Four Rules: Kind of Like Religion

Alan over at Snarkybytes takes issue with the four rules. I tend to think of the rules as being a construct to help people understand safe gun handling, more than literal commandments that must be taken at their very word. In that sense it’s kind of like religion — if you get all fundamentalist with it, it loses its point.

We know that there is, of course, such a thing as an unloaded gun. Cooper’s point is more that we should not assume a gun is safe just because we’re certain it’s unloaded. More than a few people have been killed by guns that someone was certain wasn’t loaded. That’s the problem rule one is meant to solve. I’m not sure how concerned we should be about how we accomplish cleaning, dry firing, and smithing conceptually within the framework of rule one, because that seems to be missing the forest for the trees. That ends up getting into debates that go something like, “Well, if you take the slide off, and remove the barrel, is it still really a gun you have to treat as loaded? I mean, if I’m staring down a barrel out of the firearm, how is it different than staring down a pluming pipe?” All reasonable technical observations, and interesting in an academic sort of way, but I’m not sure we need to argue about such things when thinking about promoting safe gun handling.

I tend to think the four rules are fine, but I think they have to be taken for what they are; a conceptual framework for safe gun handling. One could certainly make literal arguments for why they do or don’t apply in this situation or that situation, and where they fall apart if taken literally, but to me that’s in the realm of an academic exercise. I think in terms of promoting safe gun handling, they’ve suited the community just fine.

18 thoughts on “Four Rules: Kind of Like Religion”

  1. Absolutely the proper perspective, as many of the comments over there noted.

    Everyone “breaks” Rule 1. (By which I mean, treats a gun as if it’s unloaded.)

    Almost everyone (everyone?) breaks Rule 2 (especially in situations they’re breaking Rule 1 in).

    This is rarely a problem if the conditions are appropriate; Rule 1 is broken by everyone that does dry-fire practice, and if they’re doing it at home indoors, as is common, Rule 2 is typically broken as well, simply because nobody really wants a bullet hole in their wall.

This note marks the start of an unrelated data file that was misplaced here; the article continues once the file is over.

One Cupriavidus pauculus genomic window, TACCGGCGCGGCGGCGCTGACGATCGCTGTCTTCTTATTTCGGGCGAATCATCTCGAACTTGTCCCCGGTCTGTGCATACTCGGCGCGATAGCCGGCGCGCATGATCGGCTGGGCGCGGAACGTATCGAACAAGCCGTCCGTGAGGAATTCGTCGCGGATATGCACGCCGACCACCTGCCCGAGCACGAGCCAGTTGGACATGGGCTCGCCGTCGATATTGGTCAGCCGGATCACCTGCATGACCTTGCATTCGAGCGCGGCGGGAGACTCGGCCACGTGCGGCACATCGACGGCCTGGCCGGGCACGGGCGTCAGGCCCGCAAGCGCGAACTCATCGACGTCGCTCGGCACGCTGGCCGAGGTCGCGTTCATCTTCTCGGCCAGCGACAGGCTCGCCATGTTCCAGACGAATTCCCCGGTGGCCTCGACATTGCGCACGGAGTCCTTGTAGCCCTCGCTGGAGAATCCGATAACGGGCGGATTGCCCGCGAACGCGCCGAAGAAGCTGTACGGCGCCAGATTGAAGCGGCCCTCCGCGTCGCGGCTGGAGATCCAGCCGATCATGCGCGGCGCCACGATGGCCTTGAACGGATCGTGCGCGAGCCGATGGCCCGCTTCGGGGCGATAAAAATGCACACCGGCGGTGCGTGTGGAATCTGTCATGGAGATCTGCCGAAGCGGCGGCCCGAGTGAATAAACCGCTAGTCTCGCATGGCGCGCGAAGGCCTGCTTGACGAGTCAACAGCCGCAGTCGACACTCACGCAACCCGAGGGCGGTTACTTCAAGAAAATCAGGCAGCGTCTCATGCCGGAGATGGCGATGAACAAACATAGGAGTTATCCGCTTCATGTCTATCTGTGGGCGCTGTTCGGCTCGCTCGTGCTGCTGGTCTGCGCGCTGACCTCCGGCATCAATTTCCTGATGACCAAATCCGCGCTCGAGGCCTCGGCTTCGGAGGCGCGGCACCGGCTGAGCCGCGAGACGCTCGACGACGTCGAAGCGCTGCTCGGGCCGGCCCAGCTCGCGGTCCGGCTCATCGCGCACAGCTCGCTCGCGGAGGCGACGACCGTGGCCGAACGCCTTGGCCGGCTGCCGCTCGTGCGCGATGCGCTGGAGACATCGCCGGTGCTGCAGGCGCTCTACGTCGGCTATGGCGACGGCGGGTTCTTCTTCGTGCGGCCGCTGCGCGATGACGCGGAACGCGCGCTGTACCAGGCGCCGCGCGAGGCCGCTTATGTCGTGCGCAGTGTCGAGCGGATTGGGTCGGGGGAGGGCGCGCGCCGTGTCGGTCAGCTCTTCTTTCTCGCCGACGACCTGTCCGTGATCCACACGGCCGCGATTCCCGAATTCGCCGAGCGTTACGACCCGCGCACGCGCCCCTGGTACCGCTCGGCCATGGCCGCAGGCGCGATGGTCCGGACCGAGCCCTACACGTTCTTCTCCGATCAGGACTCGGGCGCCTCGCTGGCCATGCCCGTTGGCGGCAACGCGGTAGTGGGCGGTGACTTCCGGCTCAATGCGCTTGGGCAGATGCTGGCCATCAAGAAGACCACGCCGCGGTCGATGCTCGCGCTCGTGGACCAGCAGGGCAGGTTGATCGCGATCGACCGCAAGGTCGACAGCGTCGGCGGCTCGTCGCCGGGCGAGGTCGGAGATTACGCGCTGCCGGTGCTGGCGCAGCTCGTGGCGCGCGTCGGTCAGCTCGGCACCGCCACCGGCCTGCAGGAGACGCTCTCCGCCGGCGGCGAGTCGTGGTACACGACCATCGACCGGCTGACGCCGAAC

Likewise, you can’t clean a gun without “breaking” Rule 1 – if it really was loaded, you couldn’t clean it, and attempting to would be a violation of safety.

    Likewise during holstering (as I mentioned at Tam’s today, in her thread about IWB holsters) it can be damned difficult to do it without ever covering yourself at all, or something you’d rather not shoot – but this is not a problem because we realize that and take double-strong care to not break Rule 3 while doing so.

    Redundancy and a careful mindset are the goals.

  2. I sort of have my own caveat to Rule 1, and that is ‘unless the action is open.’ Irks me to no end when someone hands me a weapon and says “There’s one in the pipe!”

    Maybe that’s from having it drilled into me as a Gunners Mate in the Navy, any time we issued weapons, any time they changed hands, the action was open. And to this day, that’s still the first thing I tend to do when I pick one up: clear it, inspect it, and then proceed with whatever task I am doing (cleaning it, moving it, etc). There’s been a couple of times I picked up one up, and had a round pop out of the chamber.

  3. My pickup-truck can be empty and unloaded but you wouldn’t want to ride behind me on a motorcycle.